Op Ed: Alaska’s Health Department Offers Free, Flexible Programs for a Fresh Start
So many of us want to feel better in some way. I see that through my work as Alaska’s chief medical officer, but I also see it as an emergency room physician.
Fresh for 2023
Adults come into the emergency department for something that needs attention right away, like a heart attack or a broken leg. But as we talk and tests come back, we discover they also have ongoing health concerns. That could be type 2 diabetes, high blood pressure, high cholesterol, weight they’d like to lose, or cigarettes or vapes they want to stop using.
We’re all staring down the calendar right now: 2022 is on its way out and 2023 is in sight. Each new year brings the chance for a fresh start, a time to make changes in our lives. For many of us, New Year’s Day is when we commit to resolutions, goals, or whatever we call our big plans for the coming year.
But here’s the challenge: we’re excited to set these goals, but it can be hard to keep them going after January.
Just in time for 2023, the Alaska Department of Health is launching its Fresh Start campaign to connect Alaskans with free programs that can help participants make changes at any time in their lives to feel better. These programs at freshstart.alaska.gov offer support to Alaskans in meeting their health goals throughout the year, not just for a day or a month.
These programs aren’t new, but this year we’re making them easier to find. We’ve put these programs together on one new web page at freshstart.alaska.gov. We’re doing all we can to ensure Alaskans know about these programs.
We’ve invested in offering these programs for free to Alaskans because they work. They’ve helped many Alaskans lose weight; move more; lower blood sugar or blood pressure; or quit smoking, chewing tobacco, or vaping. Thousands of Alaskans have already joined. Our online program to lose weight, for example, has helped hundreds of Alaskans lose more than 4,500 pounds in total during the past three years.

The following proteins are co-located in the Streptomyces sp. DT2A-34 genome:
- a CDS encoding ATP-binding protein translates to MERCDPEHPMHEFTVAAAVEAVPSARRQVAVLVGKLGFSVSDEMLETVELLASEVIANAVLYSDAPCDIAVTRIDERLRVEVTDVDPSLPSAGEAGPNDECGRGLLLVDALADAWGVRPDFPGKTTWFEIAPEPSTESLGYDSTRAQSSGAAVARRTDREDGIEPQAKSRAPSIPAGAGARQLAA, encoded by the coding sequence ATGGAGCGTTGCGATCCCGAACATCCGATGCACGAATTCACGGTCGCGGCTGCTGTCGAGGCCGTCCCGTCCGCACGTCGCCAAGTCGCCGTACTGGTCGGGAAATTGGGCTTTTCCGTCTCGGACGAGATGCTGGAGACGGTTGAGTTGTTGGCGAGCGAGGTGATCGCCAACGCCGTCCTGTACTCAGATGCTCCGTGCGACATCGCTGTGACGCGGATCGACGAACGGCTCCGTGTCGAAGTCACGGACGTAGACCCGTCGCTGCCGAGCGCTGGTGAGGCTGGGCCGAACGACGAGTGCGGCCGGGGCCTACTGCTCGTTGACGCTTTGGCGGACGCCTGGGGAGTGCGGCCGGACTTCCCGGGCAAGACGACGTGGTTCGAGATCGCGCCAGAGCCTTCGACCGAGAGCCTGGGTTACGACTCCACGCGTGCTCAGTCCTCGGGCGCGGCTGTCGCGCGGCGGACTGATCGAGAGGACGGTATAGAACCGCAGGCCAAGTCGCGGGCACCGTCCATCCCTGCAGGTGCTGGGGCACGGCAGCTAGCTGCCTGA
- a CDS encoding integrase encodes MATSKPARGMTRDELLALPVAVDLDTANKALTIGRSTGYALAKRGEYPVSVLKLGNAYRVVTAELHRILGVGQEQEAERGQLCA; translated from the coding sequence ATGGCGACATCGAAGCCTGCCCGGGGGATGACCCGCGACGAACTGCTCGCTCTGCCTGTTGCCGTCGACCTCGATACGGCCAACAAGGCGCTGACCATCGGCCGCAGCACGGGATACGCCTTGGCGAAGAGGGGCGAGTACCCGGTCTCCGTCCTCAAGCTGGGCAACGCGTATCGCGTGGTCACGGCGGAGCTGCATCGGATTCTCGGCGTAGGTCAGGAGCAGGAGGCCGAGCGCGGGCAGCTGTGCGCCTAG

We know many more Alaskans can feel better after joining Fresh Start programs. A recent analysis completed by our health department showed that two out of three Alaskan adults live with at least one chronic disease or related behavior, like smoking. I’ve worked with patients who’ve taken health changes to heart and have turned their lives around. I no longer see them in the emergency department. Those stories are so inspiring, and improved health is what I hope for all Alaskans.
One reason these programs work is they’re flexible. You can tailor them so they work for you. We’ve heard from Alaskans who’ve joined online and phone programs because they preferred doing them from home or wherever they were. Several Alaskans shared their stories of losing weight—sometimes fifty pounds in a year—as working parents, on-the-go as flight attendants, or as shift workers at a mine far from home.
These programs also work because they offer frequent support. Maybe you’ve tried to make health changes before, but you felt alone. Many of our programs match you with a coach for help and encouragement.
These programs work for Alaskans in big communities as well as small ones. Many of our Fresh Start programs can be done online or by phone—wherever you are, whenever it works best for you.
Not Doing This Alone
Dr. Zink keeps healthy by running, hiking, or biking, and she uses a wrist heart rate monitor to stay within a target activity zone.
If you’re ready for a new start in the new year, please visit Fresh Start and find a free health program that’s right for you or someone you know.
It’s not too late.
You’re not too old.
You don’t have to do it alone.
That’s Allen’s story. This year, he shared his experience with Fresh Start in a video. In his 70s, the North Pole resident decided he was ready for change. At age 74, Allen finished a Fresh Start program to lose weight and prevent diabetes. He joined the program offered by phone. Allen’s coach in Homer regularly called him to give support and encouragement. In one year, he lost almost sixty pounds and lowered his blood sugar to healthy levels.
Allen knows the Fresh Start programs can help more Alaskans.
In his video about the program, Allen says, “If you’re having doubts, my advice would be this: it’s free. It’s not going to cost you a nickel. You’ve got somebody to work with you to encourage you on the way. You’re not doing this alone.”
He adds, “This was a step I took to do something, and it worked.”
I’m excited to share Fresh Start with Alaskans. Even if you don’t need these programs yourself, chances are you know someone who might benefit. Help us spread the word and let’s make 2023 a year of healthy change for all Alaskans.
Ready for change? Visit freshstart.alaska.gov to find the free program that’s right for you or someone you know.
Dr. Anne Zink is a board-certified emergency physician and Alaska’s chief medical officer.